Happy New Year! Happy New Decade!
My grandmother always kicked off the new year with a huge vat of lentil soup. “It brings good luck,” she’d say. But I was out of luck because I didn’t like lentil soup, and had to make do (suffer with me a moment) with plates full of perfection in the form of her meatballs and brasciole. Mmm, my mouth waters thinking of them now!
I still think of her lentil soup every New Year’s Day, and considered making it this year even though I’m still not a fan. I looked through the cookbook she put together for her family, but alas! No lentil soup! Then I wondered what else people eat on New Year’s Day for luck, prosperity, good health, etc. Here’s what I found:
In the Southern U.S., it’s a tradition to eat black-eyed peas on New Year’s Day for prosperity. Nicole from Pinch My Salt, one of my favorite food blogs, shares her recipe for Smoky Spiced Black-Eyed Peas with Bacon.
It’s an Asian tradition to eat long noodles, a symbol of long life on New Year’s Day. Just remember, you’re not supposed to break the noodle before eating it. From Cooking with Alison, here’s a delicious recipe for Sesame Noodle Salad.
In Germany, Ireland, and parts of the U.S., folded greens symbolize money and eating cabbage is thought to bring good fortune and prosperity. At The Giant Cabbage, Cherie Stihler has collected more than 200 recipes. That’s a lot of cabbage!
Greece and Turkey associate pomegranates with abundance and fertility. I associate them with delicious. Just watching the opening photos on the California Pomegranates site made me hungry for the succulent little ruby red gems.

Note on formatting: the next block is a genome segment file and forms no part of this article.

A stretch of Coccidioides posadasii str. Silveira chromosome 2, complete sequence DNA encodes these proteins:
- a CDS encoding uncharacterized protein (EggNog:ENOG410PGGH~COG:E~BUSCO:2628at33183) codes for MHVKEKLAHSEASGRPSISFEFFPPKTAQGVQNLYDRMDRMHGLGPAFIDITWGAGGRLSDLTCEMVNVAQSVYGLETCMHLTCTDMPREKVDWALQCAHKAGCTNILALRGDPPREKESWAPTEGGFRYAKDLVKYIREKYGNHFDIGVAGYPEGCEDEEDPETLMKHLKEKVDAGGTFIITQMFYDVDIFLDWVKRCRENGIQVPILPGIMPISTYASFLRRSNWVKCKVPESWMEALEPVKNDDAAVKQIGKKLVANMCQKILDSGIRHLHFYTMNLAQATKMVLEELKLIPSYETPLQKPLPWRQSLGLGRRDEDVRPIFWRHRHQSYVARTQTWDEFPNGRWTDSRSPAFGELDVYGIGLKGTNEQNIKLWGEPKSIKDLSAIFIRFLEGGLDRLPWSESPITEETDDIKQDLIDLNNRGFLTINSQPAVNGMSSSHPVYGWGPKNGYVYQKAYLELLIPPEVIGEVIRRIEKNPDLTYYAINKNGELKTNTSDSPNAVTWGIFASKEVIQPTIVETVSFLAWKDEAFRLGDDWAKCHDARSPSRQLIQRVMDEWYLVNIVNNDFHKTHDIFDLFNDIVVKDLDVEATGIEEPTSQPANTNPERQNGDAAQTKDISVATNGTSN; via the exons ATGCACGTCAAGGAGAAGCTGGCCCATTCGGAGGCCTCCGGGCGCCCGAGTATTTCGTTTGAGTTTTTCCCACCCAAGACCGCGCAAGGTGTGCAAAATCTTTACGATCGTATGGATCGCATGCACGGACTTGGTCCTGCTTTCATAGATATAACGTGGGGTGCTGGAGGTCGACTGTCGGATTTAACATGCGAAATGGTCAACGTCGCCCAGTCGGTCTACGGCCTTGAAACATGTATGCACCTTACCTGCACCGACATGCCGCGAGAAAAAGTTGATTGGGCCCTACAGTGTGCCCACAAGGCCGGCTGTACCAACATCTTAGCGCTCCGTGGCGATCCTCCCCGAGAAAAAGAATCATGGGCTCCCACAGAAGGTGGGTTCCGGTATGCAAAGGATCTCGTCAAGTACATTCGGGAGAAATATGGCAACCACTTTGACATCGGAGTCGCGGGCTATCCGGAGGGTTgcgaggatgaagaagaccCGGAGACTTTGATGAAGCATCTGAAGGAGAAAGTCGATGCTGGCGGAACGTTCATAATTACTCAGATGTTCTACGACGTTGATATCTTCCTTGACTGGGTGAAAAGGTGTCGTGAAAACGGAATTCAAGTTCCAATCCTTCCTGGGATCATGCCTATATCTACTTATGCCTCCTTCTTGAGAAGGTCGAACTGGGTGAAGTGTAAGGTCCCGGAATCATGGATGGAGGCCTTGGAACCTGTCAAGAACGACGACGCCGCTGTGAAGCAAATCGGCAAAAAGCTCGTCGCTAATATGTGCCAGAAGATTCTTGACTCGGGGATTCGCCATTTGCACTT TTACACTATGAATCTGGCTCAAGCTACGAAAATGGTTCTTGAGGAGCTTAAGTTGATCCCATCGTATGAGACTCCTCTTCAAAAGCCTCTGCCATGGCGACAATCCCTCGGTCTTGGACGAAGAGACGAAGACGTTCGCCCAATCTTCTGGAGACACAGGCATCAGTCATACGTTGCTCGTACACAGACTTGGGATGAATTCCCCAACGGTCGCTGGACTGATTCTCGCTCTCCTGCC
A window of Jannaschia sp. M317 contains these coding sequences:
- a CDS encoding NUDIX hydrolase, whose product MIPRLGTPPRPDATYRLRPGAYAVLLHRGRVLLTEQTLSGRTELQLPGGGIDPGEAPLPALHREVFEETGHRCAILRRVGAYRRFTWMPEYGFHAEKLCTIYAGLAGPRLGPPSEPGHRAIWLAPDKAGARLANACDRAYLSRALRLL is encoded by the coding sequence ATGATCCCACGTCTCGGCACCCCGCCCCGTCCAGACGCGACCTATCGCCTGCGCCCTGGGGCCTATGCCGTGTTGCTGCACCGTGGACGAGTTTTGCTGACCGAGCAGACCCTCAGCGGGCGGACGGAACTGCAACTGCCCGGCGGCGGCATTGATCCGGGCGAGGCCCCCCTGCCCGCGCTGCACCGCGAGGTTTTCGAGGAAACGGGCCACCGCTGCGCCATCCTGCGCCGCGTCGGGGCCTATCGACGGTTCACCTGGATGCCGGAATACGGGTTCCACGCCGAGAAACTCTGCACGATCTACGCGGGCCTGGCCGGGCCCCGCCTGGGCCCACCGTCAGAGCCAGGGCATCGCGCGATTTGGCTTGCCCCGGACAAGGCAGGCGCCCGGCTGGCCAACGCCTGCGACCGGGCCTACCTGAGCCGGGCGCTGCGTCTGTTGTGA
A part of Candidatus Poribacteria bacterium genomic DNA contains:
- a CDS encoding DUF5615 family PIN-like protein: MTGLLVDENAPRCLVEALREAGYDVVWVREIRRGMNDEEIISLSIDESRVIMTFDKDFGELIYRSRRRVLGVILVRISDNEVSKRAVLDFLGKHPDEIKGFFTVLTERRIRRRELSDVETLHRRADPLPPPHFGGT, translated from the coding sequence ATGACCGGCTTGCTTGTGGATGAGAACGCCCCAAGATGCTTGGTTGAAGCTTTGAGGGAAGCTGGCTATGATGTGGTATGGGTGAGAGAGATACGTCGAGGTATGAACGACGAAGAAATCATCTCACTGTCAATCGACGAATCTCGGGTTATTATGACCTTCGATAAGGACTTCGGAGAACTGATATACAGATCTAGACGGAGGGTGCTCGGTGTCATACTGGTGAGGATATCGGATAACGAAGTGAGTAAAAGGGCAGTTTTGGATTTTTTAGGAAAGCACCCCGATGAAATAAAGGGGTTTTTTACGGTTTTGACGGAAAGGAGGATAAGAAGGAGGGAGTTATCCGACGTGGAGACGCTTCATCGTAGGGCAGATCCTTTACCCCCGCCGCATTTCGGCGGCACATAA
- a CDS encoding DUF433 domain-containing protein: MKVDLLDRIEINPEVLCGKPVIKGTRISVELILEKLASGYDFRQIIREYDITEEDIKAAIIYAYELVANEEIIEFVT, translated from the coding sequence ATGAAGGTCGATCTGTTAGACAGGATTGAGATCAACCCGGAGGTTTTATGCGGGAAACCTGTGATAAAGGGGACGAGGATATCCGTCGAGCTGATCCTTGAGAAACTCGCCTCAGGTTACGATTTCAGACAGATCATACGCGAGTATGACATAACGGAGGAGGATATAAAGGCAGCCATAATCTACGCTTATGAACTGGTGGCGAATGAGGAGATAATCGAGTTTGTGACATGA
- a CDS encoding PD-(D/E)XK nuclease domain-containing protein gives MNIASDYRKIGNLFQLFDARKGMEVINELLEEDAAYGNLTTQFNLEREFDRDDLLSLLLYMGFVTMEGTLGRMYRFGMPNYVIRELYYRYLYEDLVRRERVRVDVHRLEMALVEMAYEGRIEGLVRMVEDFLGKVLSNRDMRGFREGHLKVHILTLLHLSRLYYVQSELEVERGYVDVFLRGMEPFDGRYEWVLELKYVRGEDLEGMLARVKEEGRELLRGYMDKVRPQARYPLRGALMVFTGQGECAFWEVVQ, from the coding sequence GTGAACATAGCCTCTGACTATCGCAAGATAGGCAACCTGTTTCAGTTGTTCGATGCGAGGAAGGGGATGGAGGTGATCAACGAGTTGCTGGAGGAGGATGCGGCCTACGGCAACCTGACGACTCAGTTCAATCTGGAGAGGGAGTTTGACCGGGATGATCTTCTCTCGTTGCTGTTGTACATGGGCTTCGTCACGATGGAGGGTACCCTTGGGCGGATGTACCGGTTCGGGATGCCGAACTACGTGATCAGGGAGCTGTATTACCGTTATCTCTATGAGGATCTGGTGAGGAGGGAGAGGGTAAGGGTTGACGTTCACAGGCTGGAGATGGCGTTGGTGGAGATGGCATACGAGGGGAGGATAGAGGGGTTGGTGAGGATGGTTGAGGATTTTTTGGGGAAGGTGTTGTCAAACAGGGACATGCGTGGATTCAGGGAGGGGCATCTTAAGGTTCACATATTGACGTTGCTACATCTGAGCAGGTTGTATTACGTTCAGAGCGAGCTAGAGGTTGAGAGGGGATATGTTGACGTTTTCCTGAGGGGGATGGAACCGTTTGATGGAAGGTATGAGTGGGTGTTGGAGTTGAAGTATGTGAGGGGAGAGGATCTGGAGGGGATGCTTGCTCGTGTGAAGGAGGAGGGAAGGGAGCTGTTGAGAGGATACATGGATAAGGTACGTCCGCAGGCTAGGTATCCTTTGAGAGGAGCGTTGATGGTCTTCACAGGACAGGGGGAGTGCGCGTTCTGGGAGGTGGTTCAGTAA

Throughout North America, Asia, and Europe, people eat fish to celebrate the new year. Fish swim forward so they are associated with forward momentum, and since they swim in schools, they symbolize abundance and community. Slow Roasted Salmon with Cabbage, Bacon, and Dill from SeriousEats.com covers a couple of the lucky New Year’s food groups and looks gorgeous!
Finally, we have the Dutch, who believe the shape of a ring symbolizes coming full circle, and so on New Year’s Day they eat donuts.
What about you? Do you have any New Year’s Day food traditions? Want to go Dutch with me today? Mmmm, donuts!
4 thoughts on “Lentils & Luck: Oh, What to Eat on New Year’s Day?”
In the south each black-eyed pea you eat is supposed to bring in a dollar. I’m off to get cookin’. Cha-ching!
Happy New Year, Olivia. 😉
Fantastic first post of the year Olivia!
We’re on the northern fringes of the south, I guess you could say the “end of the southern area”, or whatever…
We do eat the black-eyed peas, (and that recipe looks scrumptious – thank you for sharing it!), as well as cooked cabbage, (smells up the house but oh is that taste worth it!), soup beans made with the ham bone from Christmas dinner, (I think my mom just “threw this in” when I was growing up because we had it so often, not sure if it’s supposed to bring good luck or not), mashed potatoes, and cornbread, (also “extras”). Gosh, my mouth is watering just thinking about dinner – I’d better go make sure I have everything to cook this evening!
Lou, I’d not heard the dollar thing about black-eyed peas, but I’ll certainly be eating more than I would have. 🙂 Thanks!
Happy new year to you!
So looks like you have your work cut out for you with a post a day…good luck.
Robyn is making something called “Hopping John” which is rice with blackbeans, ham and lots of other yummy stuff. A Mississippian delicacy.
I lived in Holland for many years before coming to the states and they eat something called OLIE BOLLEN and APPLEFLAPPEN. Not exactly donuts but equally delicious.
Happy New year and may we all be published.
This was a fun post, I love learning about other traditions!
We eat fish here in Romania too, and generally the meat of animals that go forward, so chicken is out of the question for example as its scratching in dirt is a backwards movement.
Also, pickled cabbage soup, and tarragon soup pertain to traditional New Years meals 🙂